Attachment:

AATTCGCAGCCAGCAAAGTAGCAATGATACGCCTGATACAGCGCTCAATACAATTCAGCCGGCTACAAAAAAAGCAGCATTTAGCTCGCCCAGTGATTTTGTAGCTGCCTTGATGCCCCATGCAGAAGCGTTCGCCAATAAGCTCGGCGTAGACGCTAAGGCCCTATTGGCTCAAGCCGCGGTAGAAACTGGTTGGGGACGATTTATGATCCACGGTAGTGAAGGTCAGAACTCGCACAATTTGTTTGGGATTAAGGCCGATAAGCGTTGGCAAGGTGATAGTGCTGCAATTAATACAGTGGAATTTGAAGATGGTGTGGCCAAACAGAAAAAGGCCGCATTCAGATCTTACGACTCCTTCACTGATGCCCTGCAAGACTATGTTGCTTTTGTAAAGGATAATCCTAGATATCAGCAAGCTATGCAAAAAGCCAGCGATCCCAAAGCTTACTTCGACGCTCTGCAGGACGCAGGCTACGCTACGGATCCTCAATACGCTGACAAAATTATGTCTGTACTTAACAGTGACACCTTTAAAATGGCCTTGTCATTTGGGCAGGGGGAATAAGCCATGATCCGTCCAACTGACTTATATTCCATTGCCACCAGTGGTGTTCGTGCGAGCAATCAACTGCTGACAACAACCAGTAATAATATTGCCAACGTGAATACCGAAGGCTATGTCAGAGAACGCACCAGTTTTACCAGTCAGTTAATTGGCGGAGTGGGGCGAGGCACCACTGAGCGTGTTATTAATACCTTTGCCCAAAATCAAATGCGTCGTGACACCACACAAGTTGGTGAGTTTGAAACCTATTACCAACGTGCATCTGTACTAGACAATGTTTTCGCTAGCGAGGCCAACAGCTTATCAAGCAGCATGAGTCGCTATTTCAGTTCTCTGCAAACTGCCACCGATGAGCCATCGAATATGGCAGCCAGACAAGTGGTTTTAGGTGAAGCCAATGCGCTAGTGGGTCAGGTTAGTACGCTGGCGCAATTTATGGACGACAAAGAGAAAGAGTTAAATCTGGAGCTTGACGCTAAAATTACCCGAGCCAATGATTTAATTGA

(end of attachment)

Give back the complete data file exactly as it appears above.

AATTCGCAGCCAGCAAAGTAGCAATGATACGCCTGATACAGCGCTCAATACAATTCAGCCGGCTACAAAAAAAGCAGCATTTAGCTCGCCCAGTGATTTTGTAGCTGCCTTGATGCCCCATGCAGAAGCGTTCGCCAATAAGCTCGGCGTAGACGCTAAGGCCCTATTGGCTCAAGCCGCGGTAGAAACTGGTTGGGGACGATTTATGATCCACGGTAGTGAAGGTCAGAACTCGCACAATTTGTTTGGGATTAAGGCCGATAAGCGTTGGCAAGGTGATAGTGCTGCAATTAATACAGTGGAATTTGAAGATGGTGTGGCCAAACAGAAAAAGGCCGCATTCAGATCTTACGACTCCTTCACTGATGCCCTGCAAGACTATGTTGCTTTTGTAAAGGATAATCCTAGATATCAGCAAGCTATGCAAAAAGCCAGCGATCCCAAAGCTTACTTCGACGCTCTGCAGGACGCAGGCTACGCTACGGATCCTCAATACGCTGACAAAATTATGTCTGTACTTAACAGTGACACCTTTAAAATGGCCTTGTCATTTGGGCAGGGGGAATAAGCCATGATCCGTCCAACTGACTTATATTCCATTGCCACCAGTGGTGTTCGTGCGAGCAATCAACTGCTGACAACAACCAGTAATAATATTGCCAACGTGAATACCGAAGGCTATGTCAGAGAACGCACCAGTTTTACCAGTCAGTTAATTGGCGGAGTGGGGCGAGGCACCACTGAGCGTGTTATTAATACCTTTGCCCAAAATCAAATGCGTCGTGACACCACACAAGTTGGTGAGTTTGAAACCTATTACCAACGTGCATCTGTACTAGACAATGTTTTCGCTAGCGAGGCCAACAGCTTATCAAGCAGCATGAGTCGCTATTTCAGTTCTCTGCAAACTGCCACCGATGAGCCATCGAATATGGCAGCCAGACAAGTGGTTTTAGGTGAAGCCAATGCGCTAGTGGGTCAGGTTAGTACGCTGGCGCAATTTATGGACGACAAAGAGAAAGAGTTAAATCTGGAGCTTGACGCTAAAATTACCCGAGCCAATGATTTAATTGA